Regulators are beginning to act

As the German poet and philosopher Friedrich Hölderlin once said, “But where the danger is, also grows the saving power.” Warnings about the possibly catastrophic impacts on society of the loss of privacy and control of our data are not only coming from a small group of privacy experts. Concerns are also reaching Main Street and the good news is it is beginning to have an impact. In California, Alastair Mactaggart and two other citizens started collecting signatures for a ballot initiative for a state privacy law. Despite formidable opposition from the state’s big tech firms, the end result was the state legislature passed The California Consumer Privacy Act of 2018. The law grants California residents important rights such as the right of access to the data a company holds about them, a right to delete data, and a right to object to the selling of their data. Mactaggart noted that the Cambridge Analytica scandal provided the boost needed for the success of the effort.

The other major privacy development of 2018 was the General Data Protection Regulation (GDPR) going into effect in the European Union. The GDPR grants Europeans a number of rights including rights of access to their data, the right to be forgotten, and to data portability. The GDPR also sets high standards for transparency to individuals about data processing and for obtaining consent.

2019 will be the year to see how effective the GDPR will be at addressing privacy concerns. Expect a major fight between European regulators and big tech! Already, a 50 Million Euro (approximately $57 million) fine was levied against Google for violations of the GDPR’s transparency and consent standards. Will the European Union strictly interpret and enforce the GDPR’s emphasis on specific, informed opt-in consent, data minimization, and data usage purpose limitation? If so, it would limit the aggressive and opaque data handling practices of tech companies that underlie many of the privacy challenges noted above.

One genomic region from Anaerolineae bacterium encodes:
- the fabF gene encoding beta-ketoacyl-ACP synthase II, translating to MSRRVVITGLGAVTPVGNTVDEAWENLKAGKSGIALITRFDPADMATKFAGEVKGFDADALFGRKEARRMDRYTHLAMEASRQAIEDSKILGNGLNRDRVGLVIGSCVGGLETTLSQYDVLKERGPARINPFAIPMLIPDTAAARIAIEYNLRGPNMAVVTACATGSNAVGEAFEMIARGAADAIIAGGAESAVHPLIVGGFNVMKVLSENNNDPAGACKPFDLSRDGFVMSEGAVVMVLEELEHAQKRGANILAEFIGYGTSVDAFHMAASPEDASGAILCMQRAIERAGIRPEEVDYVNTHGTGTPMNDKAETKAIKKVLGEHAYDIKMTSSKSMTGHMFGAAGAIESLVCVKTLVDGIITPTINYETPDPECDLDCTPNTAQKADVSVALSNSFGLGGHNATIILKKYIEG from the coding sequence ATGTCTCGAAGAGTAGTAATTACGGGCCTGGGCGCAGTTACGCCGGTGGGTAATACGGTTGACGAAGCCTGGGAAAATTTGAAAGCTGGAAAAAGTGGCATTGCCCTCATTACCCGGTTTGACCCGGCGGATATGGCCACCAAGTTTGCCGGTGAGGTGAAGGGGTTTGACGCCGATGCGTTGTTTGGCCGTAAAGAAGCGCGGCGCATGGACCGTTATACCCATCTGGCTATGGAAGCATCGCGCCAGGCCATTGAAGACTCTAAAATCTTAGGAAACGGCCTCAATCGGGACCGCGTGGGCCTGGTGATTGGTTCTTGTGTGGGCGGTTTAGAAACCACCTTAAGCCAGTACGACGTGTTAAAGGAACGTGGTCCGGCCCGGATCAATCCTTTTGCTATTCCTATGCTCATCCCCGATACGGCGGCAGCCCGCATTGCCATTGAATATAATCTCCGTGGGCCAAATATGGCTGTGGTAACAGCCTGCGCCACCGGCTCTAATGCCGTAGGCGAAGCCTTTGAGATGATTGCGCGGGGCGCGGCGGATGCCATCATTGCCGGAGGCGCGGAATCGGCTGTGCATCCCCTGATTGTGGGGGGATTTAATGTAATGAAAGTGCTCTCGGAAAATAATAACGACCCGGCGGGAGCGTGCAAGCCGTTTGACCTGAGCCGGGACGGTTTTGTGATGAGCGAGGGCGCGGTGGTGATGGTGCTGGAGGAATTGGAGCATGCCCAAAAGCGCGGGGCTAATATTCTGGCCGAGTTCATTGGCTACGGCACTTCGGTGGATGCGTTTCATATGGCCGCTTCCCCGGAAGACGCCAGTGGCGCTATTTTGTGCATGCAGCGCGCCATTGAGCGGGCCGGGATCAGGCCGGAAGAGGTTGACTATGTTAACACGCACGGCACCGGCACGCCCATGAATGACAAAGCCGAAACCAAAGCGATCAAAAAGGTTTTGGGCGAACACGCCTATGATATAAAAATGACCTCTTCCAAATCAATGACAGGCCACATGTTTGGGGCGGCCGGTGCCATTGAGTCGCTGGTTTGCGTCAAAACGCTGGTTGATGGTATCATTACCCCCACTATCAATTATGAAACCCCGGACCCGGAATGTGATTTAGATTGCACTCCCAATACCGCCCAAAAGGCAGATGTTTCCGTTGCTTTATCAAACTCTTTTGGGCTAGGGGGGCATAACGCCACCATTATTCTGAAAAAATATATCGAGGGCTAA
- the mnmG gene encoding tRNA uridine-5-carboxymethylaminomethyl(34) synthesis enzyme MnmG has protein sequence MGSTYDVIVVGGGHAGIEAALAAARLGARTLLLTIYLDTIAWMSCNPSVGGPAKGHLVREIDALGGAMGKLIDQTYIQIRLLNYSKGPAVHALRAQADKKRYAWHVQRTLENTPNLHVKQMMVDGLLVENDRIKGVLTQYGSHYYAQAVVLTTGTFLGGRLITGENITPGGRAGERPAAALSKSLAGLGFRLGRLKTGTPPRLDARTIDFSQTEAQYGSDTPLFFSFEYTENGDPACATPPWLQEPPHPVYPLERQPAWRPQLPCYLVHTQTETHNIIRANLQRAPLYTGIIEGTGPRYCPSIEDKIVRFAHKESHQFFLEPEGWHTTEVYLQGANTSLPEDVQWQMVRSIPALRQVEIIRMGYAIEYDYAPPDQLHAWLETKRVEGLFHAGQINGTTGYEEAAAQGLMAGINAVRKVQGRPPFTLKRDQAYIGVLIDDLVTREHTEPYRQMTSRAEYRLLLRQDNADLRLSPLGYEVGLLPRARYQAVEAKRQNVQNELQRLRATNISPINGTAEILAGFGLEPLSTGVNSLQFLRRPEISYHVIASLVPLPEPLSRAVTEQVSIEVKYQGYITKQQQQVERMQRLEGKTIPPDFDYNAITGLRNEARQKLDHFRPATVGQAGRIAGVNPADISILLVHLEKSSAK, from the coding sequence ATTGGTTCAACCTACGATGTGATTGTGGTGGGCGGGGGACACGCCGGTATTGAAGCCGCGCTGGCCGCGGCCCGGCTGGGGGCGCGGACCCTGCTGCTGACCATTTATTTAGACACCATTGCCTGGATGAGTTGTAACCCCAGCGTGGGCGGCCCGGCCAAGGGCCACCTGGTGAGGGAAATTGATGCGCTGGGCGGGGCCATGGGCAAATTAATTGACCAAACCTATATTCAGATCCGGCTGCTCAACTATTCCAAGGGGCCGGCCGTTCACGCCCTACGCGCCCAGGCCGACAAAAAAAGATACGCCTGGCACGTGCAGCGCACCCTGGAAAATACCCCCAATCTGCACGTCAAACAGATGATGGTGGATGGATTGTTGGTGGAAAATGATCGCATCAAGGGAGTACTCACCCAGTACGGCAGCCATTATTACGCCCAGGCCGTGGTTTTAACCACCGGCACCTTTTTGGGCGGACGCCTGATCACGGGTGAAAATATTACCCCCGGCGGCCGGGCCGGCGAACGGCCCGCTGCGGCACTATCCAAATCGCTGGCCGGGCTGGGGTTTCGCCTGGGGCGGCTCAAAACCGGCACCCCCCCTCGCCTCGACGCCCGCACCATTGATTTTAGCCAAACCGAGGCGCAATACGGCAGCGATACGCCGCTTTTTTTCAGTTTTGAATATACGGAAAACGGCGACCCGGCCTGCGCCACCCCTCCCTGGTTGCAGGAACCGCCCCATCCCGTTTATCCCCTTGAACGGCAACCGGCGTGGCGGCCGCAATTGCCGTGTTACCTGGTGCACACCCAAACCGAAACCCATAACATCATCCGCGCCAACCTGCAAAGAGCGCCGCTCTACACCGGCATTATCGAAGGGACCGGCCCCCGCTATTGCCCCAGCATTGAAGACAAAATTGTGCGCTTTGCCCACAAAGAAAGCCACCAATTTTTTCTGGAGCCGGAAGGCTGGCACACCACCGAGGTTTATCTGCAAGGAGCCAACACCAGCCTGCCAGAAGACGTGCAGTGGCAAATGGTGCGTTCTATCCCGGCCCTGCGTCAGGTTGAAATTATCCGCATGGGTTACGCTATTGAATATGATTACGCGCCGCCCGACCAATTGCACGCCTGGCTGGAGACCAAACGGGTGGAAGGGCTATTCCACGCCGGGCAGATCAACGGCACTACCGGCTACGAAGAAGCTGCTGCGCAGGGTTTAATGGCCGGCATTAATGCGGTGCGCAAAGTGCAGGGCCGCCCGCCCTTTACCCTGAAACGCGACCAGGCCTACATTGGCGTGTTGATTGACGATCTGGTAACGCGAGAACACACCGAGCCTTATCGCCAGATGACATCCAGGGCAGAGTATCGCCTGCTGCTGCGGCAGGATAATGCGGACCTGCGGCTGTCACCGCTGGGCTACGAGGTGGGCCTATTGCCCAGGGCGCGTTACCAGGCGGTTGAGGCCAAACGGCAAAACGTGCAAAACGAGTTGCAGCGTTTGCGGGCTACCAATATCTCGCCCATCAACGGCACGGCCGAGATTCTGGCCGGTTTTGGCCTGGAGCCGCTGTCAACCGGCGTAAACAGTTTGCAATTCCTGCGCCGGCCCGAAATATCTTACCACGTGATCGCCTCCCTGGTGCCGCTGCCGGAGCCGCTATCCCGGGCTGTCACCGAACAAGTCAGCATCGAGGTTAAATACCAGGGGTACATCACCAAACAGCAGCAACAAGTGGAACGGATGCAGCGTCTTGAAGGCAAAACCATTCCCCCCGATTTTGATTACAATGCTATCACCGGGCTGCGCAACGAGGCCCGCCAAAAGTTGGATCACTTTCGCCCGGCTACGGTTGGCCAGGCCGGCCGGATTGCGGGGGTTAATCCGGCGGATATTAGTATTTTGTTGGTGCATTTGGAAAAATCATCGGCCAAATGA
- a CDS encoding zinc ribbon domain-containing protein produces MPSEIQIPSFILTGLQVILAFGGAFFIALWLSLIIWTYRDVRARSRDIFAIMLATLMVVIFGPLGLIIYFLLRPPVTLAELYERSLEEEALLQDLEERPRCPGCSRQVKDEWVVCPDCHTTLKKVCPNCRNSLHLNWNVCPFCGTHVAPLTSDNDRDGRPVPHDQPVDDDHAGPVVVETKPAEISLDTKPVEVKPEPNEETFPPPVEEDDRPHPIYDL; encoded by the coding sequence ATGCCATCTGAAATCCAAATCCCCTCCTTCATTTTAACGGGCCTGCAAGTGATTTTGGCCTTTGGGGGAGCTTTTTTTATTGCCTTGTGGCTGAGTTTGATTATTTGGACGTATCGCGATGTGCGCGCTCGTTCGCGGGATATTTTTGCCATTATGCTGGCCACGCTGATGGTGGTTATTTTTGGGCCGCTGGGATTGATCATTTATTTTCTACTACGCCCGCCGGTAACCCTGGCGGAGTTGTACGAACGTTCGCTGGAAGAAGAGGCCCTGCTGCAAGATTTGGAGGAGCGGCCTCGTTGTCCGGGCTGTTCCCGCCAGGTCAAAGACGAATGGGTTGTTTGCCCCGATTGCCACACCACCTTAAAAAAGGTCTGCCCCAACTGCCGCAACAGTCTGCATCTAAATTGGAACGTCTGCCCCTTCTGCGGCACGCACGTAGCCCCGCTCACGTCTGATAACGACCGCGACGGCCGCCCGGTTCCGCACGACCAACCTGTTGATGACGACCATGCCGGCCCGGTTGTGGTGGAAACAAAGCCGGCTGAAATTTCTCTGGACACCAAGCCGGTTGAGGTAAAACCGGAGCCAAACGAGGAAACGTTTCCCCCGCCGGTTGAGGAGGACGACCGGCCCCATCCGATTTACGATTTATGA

It’s complex but not impossible

This is a complex subject technically, economically, and politically, but not impenetrable. The impact on society and our lives suggest a call to action for us to become educated and engaged. We need an effective societal debate on how we want data privacy and control of our data to be addressed. There are concrete avenues where an informed citizenship can make a tangible difference. An important debate will be around a potential Federal privacy law in the U.S. A Federal privacy law will be much contested. It could significantly strengthen privacy protections U.S. citizens receive, but also perversely, weaken them as well. A Federal law would presumably preempt state laws, so it is seen as an opportunity by anti-privacy lobbyists to rollback state-mandated privacy protections such as those granted in California.

The empowering message for this Data Privacy Day is that privacy is not necessarily lost. We as a society can decide on the rules governing how our personal data is to be collected, shared and used. Companies, even the most powerful ones, will have to play by those rules, and if they try to evade them, we can hold them accountable.